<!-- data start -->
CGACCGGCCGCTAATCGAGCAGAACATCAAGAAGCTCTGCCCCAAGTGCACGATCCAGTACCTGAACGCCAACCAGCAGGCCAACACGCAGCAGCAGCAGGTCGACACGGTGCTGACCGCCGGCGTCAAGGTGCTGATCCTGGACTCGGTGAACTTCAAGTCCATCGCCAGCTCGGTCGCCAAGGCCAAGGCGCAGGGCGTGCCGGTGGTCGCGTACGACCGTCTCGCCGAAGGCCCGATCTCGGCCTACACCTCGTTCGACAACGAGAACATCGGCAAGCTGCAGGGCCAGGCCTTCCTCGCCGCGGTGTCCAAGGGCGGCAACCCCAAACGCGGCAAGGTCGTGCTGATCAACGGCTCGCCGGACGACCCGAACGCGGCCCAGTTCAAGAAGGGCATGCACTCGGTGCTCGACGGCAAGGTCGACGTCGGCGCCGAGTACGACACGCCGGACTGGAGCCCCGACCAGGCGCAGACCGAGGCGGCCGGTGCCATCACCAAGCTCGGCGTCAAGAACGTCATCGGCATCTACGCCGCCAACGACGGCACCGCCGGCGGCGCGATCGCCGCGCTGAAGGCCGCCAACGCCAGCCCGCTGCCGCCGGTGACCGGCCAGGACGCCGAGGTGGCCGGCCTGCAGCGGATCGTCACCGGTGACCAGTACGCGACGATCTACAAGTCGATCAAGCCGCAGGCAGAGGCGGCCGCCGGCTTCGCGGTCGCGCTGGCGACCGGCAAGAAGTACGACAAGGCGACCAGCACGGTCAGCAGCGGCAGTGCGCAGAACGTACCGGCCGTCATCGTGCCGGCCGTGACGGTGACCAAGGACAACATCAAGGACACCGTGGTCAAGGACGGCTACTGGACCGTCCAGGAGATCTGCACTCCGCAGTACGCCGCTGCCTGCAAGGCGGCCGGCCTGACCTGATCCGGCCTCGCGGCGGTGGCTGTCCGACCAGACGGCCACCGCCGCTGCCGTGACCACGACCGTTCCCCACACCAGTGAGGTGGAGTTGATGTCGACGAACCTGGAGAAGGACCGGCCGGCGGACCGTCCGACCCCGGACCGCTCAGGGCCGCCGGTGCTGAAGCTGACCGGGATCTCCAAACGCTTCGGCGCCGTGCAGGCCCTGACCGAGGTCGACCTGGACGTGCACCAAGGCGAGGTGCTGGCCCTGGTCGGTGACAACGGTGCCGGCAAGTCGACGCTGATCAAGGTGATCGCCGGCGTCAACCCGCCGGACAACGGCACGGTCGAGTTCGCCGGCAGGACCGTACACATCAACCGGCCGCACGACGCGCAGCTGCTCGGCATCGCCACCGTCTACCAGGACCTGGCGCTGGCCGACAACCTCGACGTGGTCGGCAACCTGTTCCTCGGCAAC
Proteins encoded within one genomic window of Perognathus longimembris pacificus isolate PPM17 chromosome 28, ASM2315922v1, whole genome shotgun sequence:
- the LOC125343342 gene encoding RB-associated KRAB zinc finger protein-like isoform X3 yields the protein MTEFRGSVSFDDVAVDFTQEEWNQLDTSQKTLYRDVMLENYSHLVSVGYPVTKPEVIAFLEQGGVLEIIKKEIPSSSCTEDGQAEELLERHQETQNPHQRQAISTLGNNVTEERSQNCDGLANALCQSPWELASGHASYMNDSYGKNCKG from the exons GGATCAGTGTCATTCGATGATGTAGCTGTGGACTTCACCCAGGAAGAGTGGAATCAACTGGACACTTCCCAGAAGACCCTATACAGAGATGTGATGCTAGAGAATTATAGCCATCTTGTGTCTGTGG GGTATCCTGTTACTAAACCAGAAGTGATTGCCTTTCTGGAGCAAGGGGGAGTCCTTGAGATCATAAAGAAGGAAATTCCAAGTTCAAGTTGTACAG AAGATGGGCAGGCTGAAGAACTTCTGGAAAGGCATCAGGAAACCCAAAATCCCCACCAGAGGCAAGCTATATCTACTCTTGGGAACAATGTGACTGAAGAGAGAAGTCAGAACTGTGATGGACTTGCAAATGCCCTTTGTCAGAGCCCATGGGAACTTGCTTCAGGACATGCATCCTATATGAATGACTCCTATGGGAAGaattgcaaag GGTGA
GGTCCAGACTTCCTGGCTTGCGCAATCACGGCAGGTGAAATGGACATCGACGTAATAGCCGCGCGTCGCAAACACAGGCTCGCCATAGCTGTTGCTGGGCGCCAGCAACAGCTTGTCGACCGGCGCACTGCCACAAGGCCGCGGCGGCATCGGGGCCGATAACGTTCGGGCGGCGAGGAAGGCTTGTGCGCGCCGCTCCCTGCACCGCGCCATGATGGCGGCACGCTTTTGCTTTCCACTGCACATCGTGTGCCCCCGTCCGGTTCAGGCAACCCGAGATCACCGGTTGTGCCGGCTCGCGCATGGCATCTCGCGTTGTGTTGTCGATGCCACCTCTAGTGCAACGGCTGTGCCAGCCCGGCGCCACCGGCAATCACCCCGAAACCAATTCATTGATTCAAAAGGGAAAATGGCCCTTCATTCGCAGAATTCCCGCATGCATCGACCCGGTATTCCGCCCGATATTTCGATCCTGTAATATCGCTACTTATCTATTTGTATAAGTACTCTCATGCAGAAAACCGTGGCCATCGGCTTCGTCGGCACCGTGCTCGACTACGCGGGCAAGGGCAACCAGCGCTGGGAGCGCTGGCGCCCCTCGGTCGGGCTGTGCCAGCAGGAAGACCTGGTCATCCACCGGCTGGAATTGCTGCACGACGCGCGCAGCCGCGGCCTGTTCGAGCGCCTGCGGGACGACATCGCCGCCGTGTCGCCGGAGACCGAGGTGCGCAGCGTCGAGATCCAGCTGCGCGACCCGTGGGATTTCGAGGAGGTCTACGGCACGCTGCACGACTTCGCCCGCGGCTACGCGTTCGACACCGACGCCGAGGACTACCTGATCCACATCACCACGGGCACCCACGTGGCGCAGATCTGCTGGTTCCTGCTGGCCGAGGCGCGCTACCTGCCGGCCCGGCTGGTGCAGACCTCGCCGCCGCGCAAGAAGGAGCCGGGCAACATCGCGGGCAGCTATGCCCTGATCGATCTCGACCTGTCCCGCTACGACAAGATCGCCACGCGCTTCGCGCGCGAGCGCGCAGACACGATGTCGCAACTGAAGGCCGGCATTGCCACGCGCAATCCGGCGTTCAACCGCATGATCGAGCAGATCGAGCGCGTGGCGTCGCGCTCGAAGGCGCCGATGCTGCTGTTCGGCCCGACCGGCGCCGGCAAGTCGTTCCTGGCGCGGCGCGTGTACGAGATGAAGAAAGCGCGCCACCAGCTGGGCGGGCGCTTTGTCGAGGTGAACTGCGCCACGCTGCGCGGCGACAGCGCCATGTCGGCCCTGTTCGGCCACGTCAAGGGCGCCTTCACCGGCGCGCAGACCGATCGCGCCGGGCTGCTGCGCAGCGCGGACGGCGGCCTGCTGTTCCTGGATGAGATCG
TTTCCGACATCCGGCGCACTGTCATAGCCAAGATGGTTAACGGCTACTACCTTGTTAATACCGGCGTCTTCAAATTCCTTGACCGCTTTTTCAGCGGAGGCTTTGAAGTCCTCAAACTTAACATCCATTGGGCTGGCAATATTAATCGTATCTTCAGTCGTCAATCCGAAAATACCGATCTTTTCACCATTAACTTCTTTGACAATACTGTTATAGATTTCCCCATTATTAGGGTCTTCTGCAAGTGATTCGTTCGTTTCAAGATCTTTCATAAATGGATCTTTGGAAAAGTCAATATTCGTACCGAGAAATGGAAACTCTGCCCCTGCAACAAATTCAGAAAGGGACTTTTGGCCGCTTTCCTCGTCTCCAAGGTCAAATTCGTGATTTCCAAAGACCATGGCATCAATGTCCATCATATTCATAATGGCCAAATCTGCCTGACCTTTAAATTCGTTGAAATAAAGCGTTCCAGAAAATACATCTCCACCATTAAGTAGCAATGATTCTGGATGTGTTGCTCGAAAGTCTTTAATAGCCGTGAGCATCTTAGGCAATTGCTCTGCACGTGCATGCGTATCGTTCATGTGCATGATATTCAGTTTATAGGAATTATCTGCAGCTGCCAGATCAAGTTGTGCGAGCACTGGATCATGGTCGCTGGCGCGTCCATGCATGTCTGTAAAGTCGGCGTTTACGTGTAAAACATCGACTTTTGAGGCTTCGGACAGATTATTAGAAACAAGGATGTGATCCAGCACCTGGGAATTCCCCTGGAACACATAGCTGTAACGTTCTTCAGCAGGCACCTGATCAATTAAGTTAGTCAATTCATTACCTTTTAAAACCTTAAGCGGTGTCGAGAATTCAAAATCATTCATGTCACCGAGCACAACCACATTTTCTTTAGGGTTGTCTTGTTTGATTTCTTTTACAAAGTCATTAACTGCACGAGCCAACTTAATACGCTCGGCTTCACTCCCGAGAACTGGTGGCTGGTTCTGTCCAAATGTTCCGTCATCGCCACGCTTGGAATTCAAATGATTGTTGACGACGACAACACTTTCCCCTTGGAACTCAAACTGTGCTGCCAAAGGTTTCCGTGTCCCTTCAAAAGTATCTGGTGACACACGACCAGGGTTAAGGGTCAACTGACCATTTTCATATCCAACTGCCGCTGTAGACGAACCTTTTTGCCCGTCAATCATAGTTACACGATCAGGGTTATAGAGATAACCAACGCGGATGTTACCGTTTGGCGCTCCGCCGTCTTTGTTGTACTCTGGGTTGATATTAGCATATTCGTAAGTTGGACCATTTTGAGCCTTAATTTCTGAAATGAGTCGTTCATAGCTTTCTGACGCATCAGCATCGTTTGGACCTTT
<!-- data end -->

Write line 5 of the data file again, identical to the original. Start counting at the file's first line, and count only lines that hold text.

TTTCCGACATCCGGCGCACTGTCATAGCCAAGATGGTTAACGGCTACTACCTTGTTAATACCGGCGTCTTCAAATTCCTTGACCGCTTTTTCAGCGGAGGCTTTGAAGTCCTCAAACTTAACATCCATTGGGCTGGCAATATTAATCGTATCTTCAGTCGTCAATCCGAAAATACCGATCTTTTCACCATTAACTTCTTTGACAATACTGTTATAGATTTCCCCATTATTAGGGTCTTCTGCAAGTGATTCGTTCGTTTCAAGATCTTTCATAAATGGATCTTTGGAAAAGTCAATATTCGTACCGAGAAATGGAAACTCTGCCCCTGCAACAAATTCAGAAAGGGACTTTTGGCCGCTTTCCTCGTCTCCAAGGTCAAATTCGTGATTTCCAAAGACCATGGCATCAATGTCCATCATATTCATAATGGCCAAATCTGCCTGACCTTTAAATTCGTTGAAATAAAGCGTTCCAGAAAATACATCTCCACCATTAAGTAGCAATGATTCTGGATGTGTTGCTCGAAAGTCTTTAATAGCCGTGAGCATCTTAGGCAATTGCTCTGCACGTGCATGCGTATCGTTCATGTGCATGATATTCAGTTTATAGGAATTATCTGCAGCTGCCAGATCAAGTTGTGCGAGCACTGGATCATGGTCGCTGGCGCGTCCATGCATGTCTGTAAAGTCGGCGTTTACGTGTAAAACATCGACTTTTGAGGCTTCGGACAGATTATTAGAAACAAGGATGTGATCCAGCACCTGGGAATTCCCCTGGAACACATAGCTGTAACGTTCTTCAGCAGGCACCTGATCAATTAAGTTAGTCAATTCATTACCTTTTAAAACCTTAAGCGGTGTCGAGAATTCAAAATCATTCATGTCACCGAGCACAACCACATTTTCTTTAGGGTTGTCTTGTTTGATTTCTTTTACAAAGTCATTAACTGCACGAGCCAACTTAATACGCTCGGCTTCACTCCCGAGAACTGGTGGCTGGTTCTGTCCAAATGTTCCGTCATCGCCACGCTTGGAATTCAAATGATTGTTGACGACGACAACACTTTCCCCTTGGAACTCAAACTGTGCTGCCAAAGGTTTCCGTGTCCCTTCAAAAGTATCTGGTGACACACGACCAGGGTTAAGGGTCAACTGACCATTTTCATATCCAACTGCCGCTGTAGACGAACCTTTTTGCCCGTCAATCATAGTTACACGATCAGGGTTATAGAGATAACCAACGCGGATGTTACCGTTTGGCGCTCCGCCGTCTTTGTTGTACTCTGGGTTGATATTAGCATATTCGTAAGTTGGACCATTTTGAGCCTTAATTTCTGAAATGAGTCGTTCATAGCTTTCTGACGCATCAGCATCGTTTGGACCTTT